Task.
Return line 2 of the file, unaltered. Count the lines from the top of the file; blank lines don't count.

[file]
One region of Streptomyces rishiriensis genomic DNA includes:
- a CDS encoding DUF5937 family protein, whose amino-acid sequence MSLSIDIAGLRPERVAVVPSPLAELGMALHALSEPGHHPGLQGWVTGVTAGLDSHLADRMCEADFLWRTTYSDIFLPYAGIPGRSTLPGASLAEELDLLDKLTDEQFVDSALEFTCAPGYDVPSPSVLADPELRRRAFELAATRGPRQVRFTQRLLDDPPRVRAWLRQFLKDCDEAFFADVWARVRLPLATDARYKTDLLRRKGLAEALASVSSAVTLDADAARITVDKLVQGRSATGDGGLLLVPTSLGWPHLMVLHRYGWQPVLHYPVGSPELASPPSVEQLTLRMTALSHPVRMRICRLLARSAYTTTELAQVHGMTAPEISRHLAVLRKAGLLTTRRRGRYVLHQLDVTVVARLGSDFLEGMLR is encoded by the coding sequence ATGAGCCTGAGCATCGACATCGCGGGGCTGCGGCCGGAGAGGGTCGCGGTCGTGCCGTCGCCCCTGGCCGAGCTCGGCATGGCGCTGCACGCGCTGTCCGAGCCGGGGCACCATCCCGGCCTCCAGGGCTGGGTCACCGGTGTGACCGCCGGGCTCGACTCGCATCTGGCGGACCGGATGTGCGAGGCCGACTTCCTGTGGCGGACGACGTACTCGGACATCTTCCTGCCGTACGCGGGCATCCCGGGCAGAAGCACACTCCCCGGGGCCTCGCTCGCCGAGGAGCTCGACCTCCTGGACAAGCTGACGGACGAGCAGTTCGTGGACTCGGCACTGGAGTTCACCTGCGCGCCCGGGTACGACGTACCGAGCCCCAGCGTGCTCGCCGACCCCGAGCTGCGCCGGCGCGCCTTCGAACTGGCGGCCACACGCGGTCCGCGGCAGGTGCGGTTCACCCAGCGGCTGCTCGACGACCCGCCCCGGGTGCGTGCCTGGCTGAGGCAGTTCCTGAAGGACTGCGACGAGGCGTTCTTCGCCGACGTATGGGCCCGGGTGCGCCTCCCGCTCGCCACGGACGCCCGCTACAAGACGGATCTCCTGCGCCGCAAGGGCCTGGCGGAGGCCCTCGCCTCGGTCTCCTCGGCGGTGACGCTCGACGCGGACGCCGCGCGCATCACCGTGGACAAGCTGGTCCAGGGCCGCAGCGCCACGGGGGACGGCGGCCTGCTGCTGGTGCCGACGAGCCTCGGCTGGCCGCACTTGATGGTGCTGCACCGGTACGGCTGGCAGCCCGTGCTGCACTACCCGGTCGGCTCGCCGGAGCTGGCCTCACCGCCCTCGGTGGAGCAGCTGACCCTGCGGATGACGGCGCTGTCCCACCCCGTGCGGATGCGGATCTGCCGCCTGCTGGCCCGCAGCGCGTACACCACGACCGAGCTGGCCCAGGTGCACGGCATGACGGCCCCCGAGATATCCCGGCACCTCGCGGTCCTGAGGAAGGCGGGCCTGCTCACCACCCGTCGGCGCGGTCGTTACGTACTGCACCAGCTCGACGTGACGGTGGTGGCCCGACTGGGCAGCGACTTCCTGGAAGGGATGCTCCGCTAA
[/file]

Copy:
- a CDS encoding DUF5937 family protein, whose amino-acid sequence MSLSIDIAGLRPERVAVVPSPLAELGMALHALSEPGHHPGLQGWVTGVTAGLDSHLADRMCEADFLWRTTYSDIFLPYAGIPGRSTLPGASLAEELDLLDKLTDEQFVDSALEFTCAPGYDVPSPSVLADPELRRRAFELAATRGPRQVRFTQRLLDDPPRVRAWLRQFLKDCDEAFFADVWARVRLPLATDARYKTDLLRRKGLAEALASVSSAVTLDADAARITVDKLVQGRSATGDGGLLLVPTSLGWPHLMVLHRYGWQPVLHYPVGSPELASPPSVEQLTLRMTALSHPVRMRICRLLARSAYTTTELAQVHGMTAPEISRHLAVLRKAGLLTTRRRGRYVLHQLDVTVVARLGSDFLEGMLR is encoded by the coding sequence ATGAGCCTGAGCATCGACATCGCGGGGCTGCGGCCGGAGAGGGTCGCGGTCGTGCCGTCGCCCCTGGCCGAGCTCGGCATGGCGCTGCACGCGCTGTCCGAGCCGGGGCACCATCCCGGCCTCCAGGGCTGGGTCACCGGTGTGACCGCCGGGCTCGACTCGCATCTGGCGGACCGGATGTGCGAGGCCGACTTCCTGTGGCGGACGACGTACTCGGACATCTTCCTGCCGTACGCGGGCATCCCGGGCAGAAGCACACTCCCCGGGGCCTCGCTCGCCGAGGAGCTCGACCTCCTGGACAAGCTGACGGACGAGCAGTTCGTGGACTCGGCACTGGAGTTCACCTGCGCGCCCGGGTACGACGTACCGAGCCCCAGCGTGCTCGCCGACCCCGAGCTGCGCCGGCGCGCCTTCGAACTGGCGGCCACACGCGGTCCGCGGCAGGTGCGGTTCACCCAGCGGCTGCTCGACGACCCGCCCCGGGTGCGTGCCTGGCTGAGGCAGTTCCTGAAGGACTGCGACGAGGCGTTCTTCGCCGACGTATGGGCCCGGGTGCGCCTCCCGCTCGCCACGGACGCCCGCTACAAGACGGATCTCCTGCGCCGCAAGGGCCTGGCGGAGGCCCTCGCCTCGGTCTCCTCGGCGGTGACGCTCGACGCGGACGCCGCGCGCATCACCGTGGACAAGCTGGTCCAGGGCCGCAGCGCCACGGGGGACGGCGGCCTGCTGCTGGTGCCGACGAGCCTCGGCTGGCCGCACTTGATGGTGCTGCACCGGTACGGCTGGCAGCCCGTGCTGCACTACCCGGTCGGCTCGCCGGAGCTGGCCTCACCGCCCTCGGTGGAGCAGCTGACCCTGCGGATGACGGCGCTGTCCCACCCCGTGCGGATGCGGATCTGCCGCCTGCTGGCCCGCAGCGCGTACACCACGACCGAGCTGGCCCAGGTGCACGGCATGACGGCCCCCGAGATATCCCGGCACCTCGCGGTCCTGAGGAAGGCGGGCCTGCTCACCACCCGTCGGCGCGGTCGTTACGTACTGCACCAGCTCGACGTGACGGTGGTGGCCCGACTGGGCAGCGACTTCCTGGAAGGGATGCTCCGCTAA